The “Nunnery Quadrangle”

A panorama from the ancient Maya ruins of Uxmal, Mexico:


This shot is looking roughly southeast across the quadrangle — from the top steps of the quadrangle’s North Building. On the horizon, you can see the Governor’s Palace and the Great Pyramid.

El Mirador

At Sayil (one of the larger sites along the Maya “Puuc Route“), the Palace is the marquis attraction, but about 350 meters (1300 feet) southeast of it along a marked path is this interesting structure:

El Mirador

It was dubbed El Mirador (“The Lookout”), but was once a 5-room temple on a low pyramid. This shot is from the north (rear) and shows the 2 surviving rooms, and the surviving half of the once much-wider roof comb.

Temple XII, Palenque

A.K.A. the Temple of the Skull, from the stucco carving of a rabbit’s skull at the base of one of the temple’s pillars.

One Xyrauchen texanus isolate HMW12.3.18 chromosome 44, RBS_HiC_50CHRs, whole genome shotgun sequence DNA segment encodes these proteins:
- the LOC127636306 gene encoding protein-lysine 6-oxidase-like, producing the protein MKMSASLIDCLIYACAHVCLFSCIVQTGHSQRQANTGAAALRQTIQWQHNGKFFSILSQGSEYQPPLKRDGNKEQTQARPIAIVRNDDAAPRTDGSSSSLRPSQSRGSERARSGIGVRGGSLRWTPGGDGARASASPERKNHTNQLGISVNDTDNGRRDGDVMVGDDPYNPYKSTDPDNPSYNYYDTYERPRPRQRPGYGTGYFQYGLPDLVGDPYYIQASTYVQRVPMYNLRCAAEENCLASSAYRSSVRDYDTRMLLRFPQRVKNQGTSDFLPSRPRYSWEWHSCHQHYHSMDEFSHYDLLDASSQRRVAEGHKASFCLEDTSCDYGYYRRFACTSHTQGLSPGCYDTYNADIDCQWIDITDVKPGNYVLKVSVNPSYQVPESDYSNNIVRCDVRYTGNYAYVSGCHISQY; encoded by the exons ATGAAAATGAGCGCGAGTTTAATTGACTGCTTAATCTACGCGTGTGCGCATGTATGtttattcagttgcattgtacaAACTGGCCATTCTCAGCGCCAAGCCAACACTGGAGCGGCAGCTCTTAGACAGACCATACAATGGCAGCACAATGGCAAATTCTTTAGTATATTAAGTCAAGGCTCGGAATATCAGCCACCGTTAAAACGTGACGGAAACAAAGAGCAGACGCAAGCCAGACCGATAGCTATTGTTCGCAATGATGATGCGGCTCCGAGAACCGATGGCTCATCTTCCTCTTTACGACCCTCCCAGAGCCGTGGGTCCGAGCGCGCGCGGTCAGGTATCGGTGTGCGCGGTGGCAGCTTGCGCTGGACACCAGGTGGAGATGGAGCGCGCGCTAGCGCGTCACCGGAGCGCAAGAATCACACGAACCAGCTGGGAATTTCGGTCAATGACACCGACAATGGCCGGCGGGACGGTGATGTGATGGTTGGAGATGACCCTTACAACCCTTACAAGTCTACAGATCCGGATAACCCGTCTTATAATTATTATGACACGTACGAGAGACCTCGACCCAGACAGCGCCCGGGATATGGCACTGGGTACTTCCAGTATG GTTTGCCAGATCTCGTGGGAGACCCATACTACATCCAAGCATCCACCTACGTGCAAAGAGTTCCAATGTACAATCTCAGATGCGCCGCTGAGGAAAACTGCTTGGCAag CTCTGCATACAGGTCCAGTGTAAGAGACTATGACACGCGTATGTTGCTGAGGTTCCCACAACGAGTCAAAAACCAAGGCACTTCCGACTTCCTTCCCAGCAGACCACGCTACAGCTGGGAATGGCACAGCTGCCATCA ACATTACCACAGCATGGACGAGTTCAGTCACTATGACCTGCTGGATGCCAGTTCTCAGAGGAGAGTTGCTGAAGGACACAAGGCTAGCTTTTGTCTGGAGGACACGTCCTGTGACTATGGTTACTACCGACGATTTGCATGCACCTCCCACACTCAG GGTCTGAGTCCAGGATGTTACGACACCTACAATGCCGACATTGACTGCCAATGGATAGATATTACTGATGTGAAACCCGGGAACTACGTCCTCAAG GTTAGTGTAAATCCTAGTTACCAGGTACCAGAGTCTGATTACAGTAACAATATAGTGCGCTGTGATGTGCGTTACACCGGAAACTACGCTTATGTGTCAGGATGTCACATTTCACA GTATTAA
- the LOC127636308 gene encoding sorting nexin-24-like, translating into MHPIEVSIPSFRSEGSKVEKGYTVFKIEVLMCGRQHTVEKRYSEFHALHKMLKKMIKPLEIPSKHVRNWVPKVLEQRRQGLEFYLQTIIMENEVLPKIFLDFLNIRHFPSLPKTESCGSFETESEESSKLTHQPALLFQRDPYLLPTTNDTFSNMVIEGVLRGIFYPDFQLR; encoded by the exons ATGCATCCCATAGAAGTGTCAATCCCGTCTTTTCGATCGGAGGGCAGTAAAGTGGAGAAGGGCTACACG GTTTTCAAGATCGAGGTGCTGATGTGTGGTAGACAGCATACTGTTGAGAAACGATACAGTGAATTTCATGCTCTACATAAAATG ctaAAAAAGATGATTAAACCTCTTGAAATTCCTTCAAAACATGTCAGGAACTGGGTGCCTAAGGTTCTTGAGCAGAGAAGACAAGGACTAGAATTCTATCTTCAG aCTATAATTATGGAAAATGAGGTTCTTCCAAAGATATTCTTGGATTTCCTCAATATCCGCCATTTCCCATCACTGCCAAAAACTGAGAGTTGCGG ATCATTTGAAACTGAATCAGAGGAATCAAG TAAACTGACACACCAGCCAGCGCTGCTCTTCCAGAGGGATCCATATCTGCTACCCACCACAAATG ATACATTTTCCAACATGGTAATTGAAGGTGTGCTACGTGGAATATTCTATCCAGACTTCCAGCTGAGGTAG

Temple XII, Palenque

In the 1990s, archaeologists found a passageway leading from the temple to a burial chamber for a person of some importance (likely local royalty) and his attendants. This is one of the first structures you see when you enter the ruins of Palenque.

Palace of the Governors

Likely the best surviving example of Puuc-style architecture, at the ancient Maya ruins of Uxmal, Mexico:

Palace of the Governors

Many Maya structures still bear the nicknames given whimsically to them by their re-discoverers in the 19th and 20th centuries. Whether by luck or prescience, the name of this structure fits it surprisingly well — archaeological work here indicates that it was once used by the rulers of Uxmal in its heyday.

Dzibanché’s Eastern Complex

Well, OK — I have a confession to make. I don’t really know what this section of Dzibanché has actually been named. I do know that it’s way out on the eastern end of the site, and has recently been restored.

Eastern complex

Unfortunately, this part of Dzibanché has been restored so recently that it doesn’t yet have interpretive signs, or even show up on maps at the site itself. But it was fun to wander aimlessly through — lots of courtyards and buildings, some still preserving scraps of their original plaster. And few have heard of the place, so should you visit, you’ll likely have it to yourself.